Bill Skillman
Randolph Mess-USSS

Author:  Calum [ Tue Sep 07, 2010 7:50 pm ]
Post subject:  Re: Main spring replacement

Thanks Bill.

And actually, I would suggest periodic inspections of the inside of the lock for any make rifle. Mine didn't show any of the symptoms that Bill described, just a clean, sudden break (no rusting/corrosion on any part of the break) at the bend.

On mine, an original spring fit the lockplate fine (that's all Dixie had, so I took the chance). I did have to inlet the stock slightly - the original spring is a hair longer than the repro spring.


Author:  NearSighted [ Sat Nov 13, 2010 1:54 pm ]
Post subject:  Re: Main spring replacement

I had some time off this week and started "winterizing" some of my equipment. Well, I took Cain out of his case and instantly knew something was wrong. Tiny metallic clicking sounds emanating from the triggers send a leaden feeling down my throat, and as they flapped about uselessly I knew what was coming.

Yep, opened up the unfortunate truth was revealed, my mainspring had divided itself into two pieces. I was actually stunned at how bad it looked, it had literally corroded black. I had taken everything apart after Hale and put it back together and it simply didn't look bad then. I had thought that I was taking good care of it, but apparently not...

The metal was coarse, as described above.

I contacted VTI gun parts, but they aren't going to have any more in stock until spring. Fortunately, I already have decided to purchase a spare, and will receive it at Remembrance Day, but I'm pretty upset that I'm currently "unfieldable".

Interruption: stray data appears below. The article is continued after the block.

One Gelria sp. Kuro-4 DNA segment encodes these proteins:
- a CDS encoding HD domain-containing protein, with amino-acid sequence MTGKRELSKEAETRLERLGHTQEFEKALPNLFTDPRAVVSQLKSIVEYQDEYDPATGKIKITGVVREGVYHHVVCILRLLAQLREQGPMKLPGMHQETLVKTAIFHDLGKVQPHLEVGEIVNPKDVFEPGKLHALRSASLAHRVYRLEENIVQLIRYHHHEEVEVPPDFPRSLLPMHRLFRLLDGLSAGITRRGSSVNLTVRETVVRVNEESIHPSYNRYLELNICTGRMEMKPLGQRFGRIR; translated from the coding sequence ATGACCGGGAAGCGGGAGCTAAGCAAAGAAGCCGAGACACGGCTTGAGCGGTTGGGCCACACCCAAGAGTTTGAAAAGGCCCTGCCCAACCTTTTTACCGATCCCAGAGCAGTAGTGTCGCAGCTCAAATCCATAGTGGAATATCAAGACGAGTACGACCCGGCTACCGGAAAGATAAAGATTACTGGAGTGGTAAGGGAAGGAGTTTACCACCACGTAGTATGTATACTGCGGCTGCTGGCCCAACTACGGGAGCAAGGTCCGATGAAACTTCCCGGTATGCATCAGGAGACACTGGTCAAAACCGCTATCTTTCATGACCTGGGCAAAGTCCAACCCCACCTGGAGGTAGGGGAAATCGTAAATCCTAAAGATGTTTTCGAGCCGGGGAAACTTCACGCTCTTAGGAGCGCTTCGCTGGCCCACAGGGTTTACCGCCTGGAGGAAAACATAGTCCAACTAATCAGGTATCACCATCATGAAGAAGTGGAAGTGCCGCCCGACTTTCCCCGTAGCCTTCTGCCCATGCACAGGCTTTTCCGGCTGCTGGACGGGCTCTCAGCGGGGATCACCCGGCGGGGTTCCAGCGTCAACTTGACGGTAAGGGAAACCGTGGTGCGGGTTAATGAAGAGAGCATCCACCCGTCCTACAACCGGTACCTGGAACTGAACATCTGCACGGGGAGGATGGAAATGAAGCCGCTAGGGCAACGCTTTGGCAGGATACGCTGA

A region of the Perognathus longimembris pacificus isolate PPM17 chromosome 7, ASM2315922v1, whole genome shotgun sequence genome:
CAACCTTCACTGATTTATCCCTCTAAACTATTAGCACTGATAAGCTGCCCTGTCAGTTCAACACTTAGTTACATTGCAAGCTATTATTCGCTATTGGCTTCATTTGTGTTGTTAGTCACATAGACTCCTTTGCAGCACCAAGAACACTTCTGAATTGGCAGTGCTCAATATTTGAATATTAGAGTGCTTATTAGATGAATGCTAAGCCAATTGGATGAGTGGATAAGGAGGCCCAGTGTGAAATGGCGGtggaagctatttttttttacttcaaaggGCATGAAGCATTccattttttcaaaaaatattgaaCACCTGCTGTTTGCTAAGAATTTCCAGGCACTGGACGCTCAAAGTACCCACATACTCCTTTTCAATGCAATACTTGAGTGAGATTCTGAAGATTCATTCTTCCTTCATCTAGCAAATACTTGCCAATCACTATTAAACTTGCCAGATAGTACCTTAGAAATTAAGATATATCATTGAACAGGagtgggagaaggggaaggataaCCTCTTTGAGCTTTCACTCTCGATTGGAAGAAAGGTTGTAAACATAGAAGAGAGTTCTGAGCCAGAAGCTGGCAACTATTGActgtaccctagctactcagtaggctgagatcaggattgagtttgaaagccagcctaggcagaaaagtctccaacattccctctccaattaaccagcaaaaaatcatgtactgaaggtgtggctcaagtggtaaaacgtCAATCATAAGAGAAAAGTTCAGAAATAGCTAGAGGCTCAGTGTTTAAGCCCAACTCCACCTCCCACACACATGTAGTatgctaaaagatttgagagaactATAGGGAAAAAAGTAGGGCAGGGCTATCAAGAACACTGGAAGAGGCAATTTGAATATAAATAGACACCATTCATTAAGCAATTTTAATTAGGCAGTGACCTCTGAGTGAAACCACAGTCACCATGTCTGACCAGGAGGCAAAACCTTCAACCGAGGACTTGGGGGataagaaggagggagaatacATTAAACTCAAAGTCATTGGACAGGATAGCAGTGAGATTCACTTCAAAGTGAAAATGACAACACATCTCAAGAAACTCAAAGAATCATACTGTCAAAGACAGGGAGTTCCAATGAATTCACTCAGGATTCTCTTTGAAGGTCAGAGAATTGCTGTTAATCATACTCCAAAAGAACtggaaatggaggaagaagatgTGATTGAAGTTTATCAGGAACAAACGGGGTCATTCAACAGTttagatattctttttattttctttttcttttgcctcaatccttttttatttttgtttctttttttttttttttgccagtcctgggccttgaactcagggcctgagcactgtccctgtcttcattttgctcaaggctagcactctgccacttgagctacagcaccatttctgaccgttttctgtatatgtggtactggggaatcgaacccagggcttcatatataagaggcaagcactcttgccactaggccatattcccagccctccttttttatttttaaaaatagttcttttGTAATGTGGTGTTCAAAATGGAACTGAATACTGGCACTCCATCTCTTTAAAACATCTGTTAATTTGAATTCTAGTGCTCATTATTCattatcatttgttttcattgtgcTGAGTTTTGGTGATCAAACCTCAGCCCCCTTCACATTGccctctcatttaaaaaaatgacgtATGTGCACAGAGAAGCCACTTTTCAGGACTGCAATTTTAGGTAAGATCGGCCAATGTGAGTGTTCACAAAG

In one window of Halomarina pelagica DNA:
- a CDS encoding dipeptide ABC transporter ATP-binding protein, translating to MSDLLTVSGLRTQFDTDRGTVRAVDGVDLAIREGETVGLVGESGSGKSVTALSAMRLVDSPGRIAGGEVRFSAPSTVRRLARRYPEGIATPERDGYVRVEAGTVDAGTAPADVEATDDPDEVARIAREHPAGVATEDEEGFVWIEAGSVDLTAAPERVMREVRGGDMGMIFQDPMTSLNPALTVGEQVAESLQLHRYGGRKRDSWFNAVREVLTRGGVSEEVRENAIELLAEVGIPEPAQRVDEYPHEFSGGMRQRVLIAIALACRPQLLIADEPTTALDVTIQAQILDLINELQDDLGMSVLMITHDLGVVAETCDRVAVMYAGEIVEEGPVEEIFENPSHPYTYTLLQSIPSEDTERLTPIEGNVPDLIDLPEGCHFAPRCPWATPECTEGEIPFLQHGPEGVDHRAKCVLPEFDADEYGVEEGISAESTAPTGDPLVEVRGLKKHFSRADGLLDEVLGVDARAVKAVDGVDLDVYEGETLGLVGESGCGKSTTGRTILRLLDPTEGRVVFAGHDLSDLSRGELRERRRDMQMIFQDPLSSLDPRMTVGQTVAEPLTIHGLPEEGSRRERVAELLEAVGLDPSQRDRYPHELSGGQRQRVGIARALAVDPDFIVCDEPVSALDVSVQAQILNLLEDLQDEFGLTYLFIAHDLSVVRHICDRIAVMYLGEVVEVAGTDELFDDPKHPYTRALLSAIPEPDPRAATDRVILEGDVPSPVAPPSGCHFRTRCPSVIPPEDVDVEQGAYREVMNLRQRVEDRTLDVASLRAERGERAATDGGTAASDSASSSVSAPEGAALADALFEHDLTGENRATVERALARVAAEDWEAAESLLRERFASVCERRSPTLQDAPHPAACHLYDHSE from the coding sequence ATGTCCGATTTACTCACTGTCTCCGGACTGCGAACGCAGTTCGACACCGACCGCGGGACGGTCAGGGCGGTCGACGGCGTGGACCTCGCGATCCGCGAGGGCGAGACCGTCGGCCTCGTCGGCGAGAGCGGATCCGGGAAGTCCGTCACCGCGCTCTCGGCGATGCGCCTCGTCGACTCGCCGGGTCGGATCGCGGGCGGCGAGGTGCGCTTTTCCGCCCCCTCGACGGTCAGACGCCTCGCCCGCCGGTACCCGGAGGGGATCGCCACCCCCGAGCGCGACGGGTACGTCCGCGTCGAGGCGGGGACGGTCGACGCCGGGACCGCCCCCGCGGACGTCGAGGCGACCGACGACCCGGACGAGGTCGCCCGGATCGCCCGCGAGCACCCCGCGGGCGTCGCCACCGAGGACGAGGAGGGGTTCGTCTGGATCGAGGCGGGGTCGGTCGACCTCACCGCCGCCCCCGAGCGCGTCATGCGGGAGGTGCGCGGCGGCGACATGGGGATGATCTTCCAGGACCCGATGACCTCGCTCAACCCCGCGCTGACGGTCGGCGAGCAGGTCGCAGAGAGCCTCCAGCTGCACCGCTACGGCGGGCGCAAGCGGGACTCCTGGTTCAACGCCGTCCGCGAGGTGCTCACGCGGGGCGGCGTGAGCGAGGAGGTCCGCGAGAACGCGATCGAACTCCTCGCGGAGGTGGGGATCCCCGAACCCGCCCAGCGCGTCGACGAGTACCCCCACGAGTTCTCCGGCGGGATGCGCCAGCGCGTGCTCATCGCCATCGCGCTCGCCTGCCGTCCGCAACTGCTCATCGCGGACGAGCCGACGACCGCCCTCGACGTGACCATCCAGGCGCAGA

Can anybody else name a source for Armi-Sport mainsprings?

Author:  Calum [ Sun Nov 14, 2010 5:32 pm ]
Post subject:  Re: Main spring replacement


Try Track of the Wolf (www.trackofthewolf.com), I'm told that you may have to call them. That is one suggestion that I received after the fact with mine.

My Sharps is also an Armi Sport, and the original mainspring that I got through Dixie Gun Works fit and work well. As I noted though, I did have to inlet the stock slightly (a couple of milimeters, easily done with a dremmel).

Good luck!

Author:  NearSighted [ Wed Jan 05, 2011 9:56 pm ]
Post subject:  Re: Main spring replacement

If, having purchased an original from Dixie Gun Works, I should ever want to return a reproduction (for some unknown reason) mainspring to the rifle would the inletting prevent or hinder this?

Author:  Calum [ Thu Jan 06, 2011 8:28 am ]
Post subject:  Re: Main spring replacement


Assuming that your rifle needs the same amount of inletting that mine did to clear the spring, there would not be any issue at all returning to a "manufacturer's" spring. The clearancing is all hidden by the lock plate. To my knowledge, springs were never longer than the lock plate were never used, so the cavity will always be concealed as long as care is used doing the modification to the stock.

To use a bad modern analogy, think of having a doughnut spare on your car. You can replace it with the full size tire at any point, and at need, put the doughnut back on without any modifications needed. This is because the wheel well has the clearance for the full size tire, so any smaller tire (that matches the lug pattern, etc) will work.